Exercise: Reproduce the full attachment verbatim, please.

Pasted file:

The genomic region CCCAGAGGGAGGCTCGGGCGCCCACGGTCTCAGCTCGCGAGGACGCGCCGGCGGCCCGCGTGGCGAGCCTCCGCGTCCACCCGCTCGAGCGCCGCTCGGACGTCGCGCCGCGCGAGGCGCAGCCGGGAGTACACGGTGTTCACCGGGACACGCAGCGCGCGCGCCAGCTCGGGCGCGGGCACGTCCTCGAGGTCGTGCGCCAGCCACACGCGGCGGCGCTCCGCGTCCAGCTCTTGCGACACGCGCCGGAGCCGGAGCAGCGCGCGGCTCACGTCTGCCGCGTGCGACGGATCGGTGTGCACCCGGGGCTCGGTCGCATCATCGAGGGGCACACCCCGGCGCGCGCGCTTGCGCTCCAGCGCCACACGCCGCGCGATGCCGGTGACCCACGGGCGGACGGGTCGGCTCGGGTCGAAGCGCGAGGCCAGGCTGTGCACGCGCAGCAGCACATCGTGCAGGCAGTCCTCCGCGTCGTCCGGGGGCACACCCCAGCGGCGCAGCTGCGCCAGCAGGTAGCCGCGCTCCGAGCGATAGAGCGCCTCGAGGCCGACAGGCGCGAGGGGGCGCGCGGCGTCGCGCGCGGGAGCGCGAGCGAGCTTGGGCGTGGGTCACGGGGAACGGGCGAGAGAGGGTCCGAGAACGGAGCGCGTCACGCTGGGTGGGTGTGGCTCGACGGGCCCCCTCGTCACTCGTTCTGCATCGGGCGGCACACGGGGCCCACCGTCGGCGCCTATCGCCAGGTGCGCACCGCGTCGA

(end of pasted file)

The genomic region CCCAGAGGGAGGCTCGGGCGCCCACGGTCTCAGCTCGCGAGGACGCGCCGGCGGCCCGCGTGGCGAGCCTCCGCGTCCACCCGCTCGAGCGCCGCTCGGACGTCGCGCCGCGCGAGGCGCAGCCGGGAGTACACGGTGTTCACCGGGACACGCAGCGCGCGCGCCAGCTCGGGCGCGGGCACGTCCTCGAGGTCGTGCGCCAGCCACACGCGGCGGCGCTCCGCGTCCAGCTCTTGCGACACGCGCCGGAGCCGGAGCAGCGCGCGGCTCACGTCTGCCGCGTGCGACGGATCGGTGTGCACCCGGGGCTCGGTCGCATCATCGAGGGGCACACCCCGGCGCGCGCGCTTGCGCTCCAGCGCCACACGCCGCGCGATGCCGGTGACCCACGGGCGGACGGGTCGGCTCGGGTCGAAGCGCGAGGCCAGGCTGTGCACGCGCAGCAGCACATCGTGCAGGCAGTCCTCCGCGTCGTCCGGGGGCACACCCCAGCGGCGCAGCTGCGCCAGCAGGTAGCCGCGCTCCGAGCGATAGAGCGCCTCGAGGCCGACAGGCGCGAGGGGGCGCGCGGCGTCGCGCGCGGGAGCGCGAGCGAGCTTGGGCGTGGGTCACGGGGAACGGGCGAGAGAGGGTCCGAGAACGGAGCGCGTCACGCTGGGTGGGTGTGGCTCGACGGGCCCCCTCGTCACTCGTTCTGCATCGGGCGGCACACGGGGCCCACCGTCGGCGCCTATCGCCAGGTGCGCACCGCGTCGA